Saturday, May 19, 2012

Vermont 500 - a recap of our journey - part 1 of 2

After finishing the December 2011 Across the Years 72hr run with 202.6 miles I cried. I could not believe how far we had come in such a short time...I mean it was only 14 months (October 2010) since we had taken our first 100 mile journey together and now...BAM! that achievement was doubled.

Shortly thereafter I received an email from Andy Weinberg with a link to race...something called the Vermont 500 - a 10 day, 500 mile run which consisted of 50 10 mile loops in the mountains of Vermont. My curiosity was peaked and I took a look - even though I just shook my head and laughed at the thought of even attempting such a feat. Nonetheless I looked. The next day I looked again. And the day after that...I looked again. I was already hooked but i didn't even realize it myself yet at that point. But then...out of the blue I received a facebook posting from a fellow crazy Danny Messex and it contained a posting of the same exact race's website. I am sure Danny was just joking around about the race but I don't think he realized just how crazy I was! And when he told me that no one had ever completed the race before I knew that I had to give it a shot.

Did I realize what I was getting myself into? probably not. Did I care? yes, and no. You see I live for shit like this - a chance to test myself, a chance to go against the odds, a chance to make myself feel as if I am good at something, a chance to venture out into the unknown and to take all of my fellow inspirations (friends) with me on an unforgettable journey. This race offered all of that and more. Yeah I was game...I was hooked...I was willing to put everything on the line to take in the epic enjoyment that this race had to offer. I was going to do my best and that is all that mattered. But first I needed to let someone know, and so I responded to danny's post with a "cool, i think I will sign up" or something like that...but I really don't think he believed me so I waited until I officially signed up and replied again..."yep, I signed up." And so it was done. I now had 4 1/2 months to convince myself that I could do it and get ready to go!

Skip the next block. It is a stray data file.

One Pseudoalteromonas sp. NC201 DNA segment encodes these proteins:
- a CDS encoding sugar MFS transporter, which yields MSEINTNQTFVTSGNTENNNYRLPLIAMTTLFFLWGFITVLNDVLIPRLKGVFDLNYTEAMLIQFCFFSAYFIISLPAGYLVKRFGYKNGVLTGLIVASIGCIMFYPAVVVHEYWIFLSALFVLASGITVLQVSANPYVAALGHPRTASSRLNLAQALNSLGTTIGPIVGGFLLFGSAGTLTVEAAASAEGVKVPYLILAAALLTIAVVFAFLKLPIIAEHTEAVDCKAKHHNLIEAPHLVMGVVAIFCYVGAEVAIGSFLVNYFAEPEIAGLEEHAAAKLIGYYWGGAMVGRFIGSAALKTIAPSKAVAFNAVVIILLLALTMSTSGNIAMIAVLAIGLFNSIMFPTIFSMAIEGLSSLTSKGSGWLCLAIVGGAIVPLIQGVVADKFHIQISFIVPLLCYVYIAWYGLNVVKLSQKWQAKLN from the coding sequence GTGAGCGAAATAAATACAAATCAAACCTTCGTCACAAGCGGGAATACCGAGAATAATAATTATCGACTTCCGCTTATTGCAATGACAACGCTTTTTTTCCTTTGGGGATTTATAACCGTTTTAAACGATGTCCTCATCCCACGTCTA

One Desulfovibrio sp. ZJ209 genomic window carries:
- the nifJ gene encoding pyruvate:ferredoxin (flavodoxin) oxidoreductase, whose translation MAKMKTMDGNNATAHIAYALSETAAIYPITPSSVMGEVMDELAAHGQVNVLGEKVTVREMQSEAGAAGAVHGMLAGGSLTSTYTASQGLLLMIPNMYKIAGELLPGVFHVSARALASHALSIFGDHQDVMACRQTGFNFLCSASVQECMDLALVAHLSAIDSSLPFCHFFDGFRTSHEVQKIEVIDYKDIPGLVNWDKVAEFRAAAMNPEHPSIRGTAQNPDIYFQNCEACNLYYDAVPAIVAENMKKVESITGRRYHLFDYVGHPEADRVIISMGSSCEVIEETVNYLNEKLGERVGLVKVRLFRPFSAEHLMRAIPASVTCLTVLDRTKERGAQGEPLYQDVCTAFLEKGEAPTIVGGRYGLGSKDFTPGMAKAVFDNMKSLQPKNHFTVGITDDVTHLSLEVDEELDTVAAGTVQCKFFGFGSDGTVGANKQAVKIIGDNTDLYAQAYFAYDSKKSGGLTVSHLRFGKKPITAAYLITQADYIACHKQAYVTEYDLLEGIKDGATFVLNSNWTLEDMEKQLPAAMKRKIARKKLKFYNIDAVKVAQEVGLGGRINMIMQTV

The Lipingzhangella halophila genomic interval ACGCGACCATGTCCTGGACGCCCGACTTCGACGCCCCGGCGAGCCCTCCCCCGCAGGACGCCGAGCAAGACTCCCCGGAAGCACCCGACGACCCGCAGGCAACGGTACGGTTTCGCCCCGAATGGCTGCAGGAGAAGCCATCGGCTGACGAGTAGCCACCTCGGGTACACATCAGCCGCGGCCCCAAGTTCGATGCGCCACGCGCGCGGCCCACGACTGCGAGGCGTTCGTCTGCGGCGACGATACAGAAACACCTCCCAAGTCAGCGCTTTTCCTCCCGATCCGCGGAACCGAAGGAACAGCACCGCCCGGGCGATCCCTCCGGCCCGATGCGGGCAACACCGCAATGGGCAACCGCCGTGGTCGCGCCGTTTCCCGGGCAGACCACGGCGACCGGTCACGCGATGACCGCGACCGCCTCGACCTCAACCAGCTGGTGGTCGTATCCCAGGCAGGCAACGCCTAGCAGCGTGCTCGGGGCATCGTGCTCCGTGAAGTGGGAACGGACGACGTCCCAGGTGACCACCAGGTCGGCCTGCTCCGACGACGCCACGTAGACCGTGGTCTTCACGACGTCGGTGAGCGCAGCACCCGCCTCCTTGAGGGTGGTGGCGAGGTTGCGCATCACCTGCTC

I immediately began to tell more of my friends about the race and the responses were mixed. Alot of people thought I was joking, some wished me luck, others laughed and called me an idiot (one person did so directly to my face). I knew that the majority of my friends would support me even if they didn't think that I could complete such a task, but I also knew that there were some out there that hoped I failed miserably and laughed at me. Regardless of it all I knew that I had to give it a shot and that no matter what happened I would be able to accept it so long as I never gave up. and so I approached the race with a "do what you can and leave it all out there" type mentality - a.k.a. I knew that I would have to get my stubborn on!

Time quickly passed - alot faster than I would have liked I must admit - and I found myself staring at the calendar thinking...OMG it is less then a month away....and then OMG it is less than two weeks away...until finally it got to the point were I said...Holy Shit...I fly out in two days and I am not even packed yet! I was totally lost in that here I was...getting ready to take on a 500 mile 10 day adventure - and I had no clue what to pack. 10 days is a hell of a long time for any trip, let alone the trip be for an ultra run in which the weather was to be the unknown. As a result of this I basically had to pack for every conceivable weather event that could possibly happen and just hope that I guessed right or at least got a bit lucky. I think I actually packed and repacked my luggage 3 or 4 times in those 2 days. But then finally I just said the hell with it and prayed that what I had packed would be enough to get me through. And so, with two stuffed to the max suitcases (both at about the maximum weight limit) I headed to the airport and began our journey.

After arriving in Burlington, Vermont, which included a quick stop in Newark, New Jersey (which drove me absolutely nuts with all of the Jersey Shore wannabes and Mobster wannabes) I thought that my trip was meant to be doomed as Budget rental cars wouldn't take my Visa debit/credit card for payment. I was so screwed if I couldn't drive to the race and drive to all of the stores that I needed to to get my food and supplies! But things quickly began to look up as the clerk at the National Rental Car agency told me to come on over and they would see what they could do for me. They were amazing! Not only did they get me set, but they got me in a bigger car for less money! I was so relieved and thankful!